And the best is yet to come.  Plans are in the works to open an animal sanctuary in Esther’s name.  It is a really exciting journey of compassion and an opportunity for others to share in it.   My own experience working at an animal sanctuary taught me that although it is hard work and costly to manage, it is an endlessly rewarding and enlightening experience.

If you are so moved, please consider donating to help bring this sanctuary to life:

Let’s Build a Sanctuary

The Esther Effect.  What a beautiful thing!

 

Esther & Shelby

Esther & Shelby

 


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Toronto Change-Makers

“When the suffering of another creature causes you to feel pain, do not submit to the initial desire to flee from the suffering one, but on the contrary, come closer, as close as you can to her who suffers, and try to help her.”
-Leo Tolstoy, A Calendar of Wisdom

There are so many wonderful organizations out there doing amazing things to raise awareness and consciousness in the area of animal rights all over the world, for which I am immensely grateful.  The dedication and commitment it takes to undertake this type of heart-wrenching advocacy work comes directly from the heart.

Locally, a couple of stories really caught my attention this week on the theme of “bearing witness” and I feel compelled to acknowledge all those involved and share their stories here:

Liz Marshall is a Toronto filmmaker who brought us the brilliantly moving film The Ghosts in Our Machine.  Through the camera lens of photographer Jo-Anne McArthur, this beautiful and gentle documentary captures the essence of animals caught in situations of both injustice and hope .

Liz Marshall Interview:
Liz Marshall: The Ghosts in Our Machine

Jo-Anne McArthur:
WE ANIMALS Jo-Anne McArthur

Toronto Pig Save is an inspiring collective of peaceful, local grassroots change-makers holding weekly vigils for pigs arriving in transport trucks at Quality Meat Packers slaughterhouse in Toronto.  The work they are doing is both necessary and powerful.


THANKS TO ALL OF YOU FOR EMBODYING THE MEANING OF “BE THE CHANGE…”.


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HumaneMyth announces the launch of the 50,000 Pigs Campaign

HumaneMyth announces the launch of the 50,000 PIGS CAMPAIGN at:  50thousandpigs.org

50,000 PIGS….
Joe Maxwell is the Vice President of Outreach and Engagement at The Humane Society of the United States (HSUS). He also personally profits, along with his business associates, from sending 50,000 individuals to slaughter each year.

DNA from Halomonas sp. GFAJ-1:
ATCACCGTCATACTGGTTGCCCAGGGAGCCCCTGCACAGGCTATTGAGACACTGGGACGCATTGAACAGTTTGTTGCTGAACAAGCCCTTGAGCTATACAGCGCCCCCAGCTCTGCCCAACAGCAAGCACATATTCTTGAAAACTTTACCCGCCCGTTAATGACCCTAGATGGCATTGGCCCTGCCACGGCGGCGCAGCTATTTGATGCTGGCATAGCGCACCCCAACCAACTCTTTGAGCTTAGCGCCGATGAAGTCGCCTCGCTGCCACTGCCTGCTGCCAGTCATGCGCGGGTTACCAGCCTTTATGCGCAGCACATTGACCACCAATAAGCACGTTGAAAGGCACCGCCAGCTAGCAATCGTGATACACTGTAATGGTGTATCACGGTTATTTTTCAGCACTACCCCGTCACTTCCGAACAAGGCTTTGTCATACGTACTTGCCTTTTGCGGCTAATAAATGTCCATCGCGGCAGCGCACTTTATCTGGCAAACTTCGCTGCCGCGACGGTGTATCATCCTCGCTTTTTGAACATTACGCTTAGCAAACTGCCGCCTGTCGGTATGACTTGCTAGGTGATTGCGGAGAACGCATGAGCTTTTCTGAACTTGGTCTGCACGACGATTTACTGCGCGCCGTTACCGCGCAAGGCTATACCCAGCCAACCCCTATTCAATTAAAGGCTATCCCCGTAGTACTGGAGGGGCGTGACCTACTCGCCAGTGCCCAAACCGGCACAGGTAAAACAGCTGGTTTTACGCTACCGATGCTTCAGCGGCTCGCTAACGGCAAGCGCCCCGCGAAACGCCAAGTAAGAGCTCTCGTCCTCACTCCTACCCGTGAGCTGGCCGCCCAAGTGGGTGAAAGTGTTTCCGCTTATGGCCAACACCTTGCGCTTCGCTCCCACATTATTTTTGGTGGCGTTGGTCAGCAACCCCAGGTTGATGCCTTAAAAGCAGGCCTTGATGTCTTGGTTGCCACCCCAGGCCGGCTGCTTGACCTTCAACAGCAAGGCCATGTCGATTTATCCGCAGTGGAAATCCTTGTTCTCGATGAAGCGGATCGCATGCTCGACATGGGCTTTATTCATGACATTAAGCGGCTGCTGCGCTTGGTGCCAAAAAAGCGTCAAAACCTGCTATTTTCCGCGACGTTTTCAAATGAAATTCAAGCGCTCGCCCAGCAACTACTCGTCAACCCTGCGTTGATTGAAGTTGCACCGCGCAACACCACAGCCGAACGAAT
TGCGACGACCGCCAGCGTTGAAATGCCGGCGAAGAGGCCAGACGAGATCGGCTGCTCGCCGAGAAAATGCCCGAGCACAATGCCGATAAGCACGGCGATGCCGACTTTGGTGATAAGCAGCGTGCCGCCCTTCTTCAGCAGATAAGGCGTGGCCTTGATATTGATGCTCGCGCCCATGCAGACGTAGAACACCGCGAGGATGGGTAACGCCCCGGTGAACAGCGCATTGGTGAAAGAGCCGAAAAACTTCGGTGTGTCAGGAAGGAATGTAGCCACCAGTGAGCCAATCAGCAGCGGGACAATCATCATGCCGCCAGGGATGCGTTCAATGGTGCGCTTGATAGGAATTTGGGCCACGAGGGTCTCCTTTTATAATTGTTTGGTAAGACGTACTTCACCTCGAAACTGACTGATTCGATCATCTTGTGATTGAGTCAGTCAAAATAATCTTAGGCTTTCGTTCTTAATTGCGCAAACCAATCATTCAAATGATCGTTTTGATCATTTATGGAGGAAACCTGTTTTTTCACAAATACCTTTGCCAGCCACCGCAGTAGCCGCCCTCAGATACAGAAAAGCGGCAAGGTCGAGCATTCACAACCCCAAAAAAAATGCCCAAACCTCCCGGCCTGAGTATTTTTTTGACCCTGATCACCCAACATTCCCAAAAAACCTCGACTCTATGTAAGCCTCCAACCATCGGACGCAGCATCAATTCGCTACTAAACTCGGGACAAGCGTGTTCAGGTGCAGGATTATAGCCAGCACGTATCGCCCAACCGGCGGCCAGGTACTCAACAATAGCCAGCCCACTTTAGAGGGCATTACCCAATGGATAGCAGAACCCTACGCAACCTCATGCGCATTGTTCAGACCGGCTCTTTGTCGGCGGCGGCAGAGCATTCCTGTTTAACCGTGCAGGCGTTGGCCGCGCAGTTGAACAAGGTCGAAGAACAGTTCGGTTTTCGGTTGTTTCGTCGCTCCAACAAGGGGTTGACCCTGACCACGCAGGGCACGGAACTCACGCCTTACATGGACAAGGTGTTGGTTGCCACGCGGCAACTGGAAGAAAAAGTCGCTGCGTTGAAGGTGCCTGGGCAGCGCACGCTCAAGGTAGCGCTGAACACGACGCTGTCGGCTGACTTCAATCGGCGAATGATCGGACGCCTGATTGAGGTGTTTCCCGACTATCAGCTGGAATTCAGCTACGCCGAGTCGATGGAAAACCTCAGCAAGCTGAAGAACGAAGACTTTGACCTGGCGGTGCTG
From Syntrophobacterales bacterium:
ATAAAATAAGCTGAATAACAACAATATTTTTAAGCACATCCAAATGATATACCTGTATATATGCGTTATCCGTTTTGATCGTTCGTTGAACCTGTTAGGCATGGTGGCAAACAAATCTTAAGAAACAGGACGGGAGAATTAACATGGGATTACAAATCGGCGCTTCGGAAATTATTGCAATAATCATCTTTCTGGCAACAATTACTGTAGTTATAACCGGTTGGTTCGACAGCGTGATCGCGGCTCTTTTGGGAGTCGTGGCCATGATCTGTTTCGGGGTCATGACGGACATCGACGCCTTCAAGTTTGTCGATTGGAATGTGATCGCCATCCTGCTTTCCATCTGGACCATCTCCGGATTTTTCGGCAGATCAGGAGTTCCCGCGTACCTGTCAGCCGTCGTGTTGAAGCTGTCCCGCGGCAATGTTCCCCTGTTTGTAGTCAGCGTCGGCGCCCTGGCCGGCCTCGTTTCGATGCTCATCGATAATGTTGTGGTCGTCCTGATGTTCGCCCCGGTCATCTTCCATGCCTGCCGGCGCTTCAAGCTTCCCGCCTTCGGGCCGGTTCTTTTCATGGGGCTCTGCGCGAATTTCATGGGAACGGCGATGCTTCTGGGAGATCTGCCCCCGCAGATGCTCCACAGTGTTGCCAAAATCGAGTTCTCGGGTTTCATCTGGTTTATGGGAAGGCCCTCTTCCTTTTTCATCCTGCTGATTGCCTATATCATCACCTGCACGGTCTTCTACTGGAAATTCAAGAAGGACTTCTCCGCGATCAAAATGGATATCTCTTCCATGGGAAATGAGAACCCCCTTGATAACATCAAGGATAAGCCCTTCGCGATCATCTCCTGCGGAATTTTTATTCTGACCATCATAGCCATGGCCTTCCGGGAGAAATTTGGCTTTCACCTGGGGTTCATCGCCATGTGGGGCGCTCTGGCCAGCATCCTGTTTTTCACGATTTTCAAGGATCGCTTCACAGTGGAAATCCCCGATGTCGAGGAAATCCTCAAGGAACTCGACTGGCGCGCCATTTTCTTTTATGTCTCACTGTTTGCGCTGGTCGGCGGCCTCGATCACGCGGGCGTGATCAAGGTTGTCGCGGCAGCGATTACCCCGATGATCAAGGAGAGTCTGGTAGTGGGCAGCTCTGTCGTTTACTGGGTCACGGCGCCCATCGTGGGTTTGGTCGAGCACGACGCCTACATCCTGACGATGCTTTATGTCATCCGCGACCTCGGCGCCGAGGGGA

50,000 PIGS…
It’s hard to fathom the magnitude of this number. Imagine these individuals standing in single file. The line to the slaughterhouse would stretch for over 28 miles. If they were to be killed in sequence, it would mean the life of one pig would be taken every 11 minutes. 24 hours a day. For an entire year.

50,000 PIGS…
These animals, and countless others being used and killed by HSUS’s collaborative partners in the meat industry, have been abandoned to their fate by many activists and organizations under the influence of HSUS.

With nobody else to advocate for them, will YOU be their voice?

Turning a blind eye to industry collaboration is not animal rights work.

It is not animal welfare work.
It is not animal protection.
It is not animal advocacy.

It is a betrayal of the animals.
It is a betrayal of fellow activists.
It is a betrayal of public trust.
It is a betrayal of the cause of justice.

It is time to BREAK THE SILENCE and confront the betrayal.

BE A VOICE FOR THE 50,000!

50thousandpigs.org

50thousandpigs.org


The Ghosts in Our Machine

Last night I attended the première of The Ghosts In Our Machine at Hot Docs.  More thoughts on this later.

For now my message is this:  SEE THIS FILM.

It is a beautiful and perception changing work that covers a difficult subject in a gentle and heart opening way.  Jo-Anne McArthur’s soulful photography is stunning.

To learn more:  The Ghosts in Our Machine

the ghosts in our machine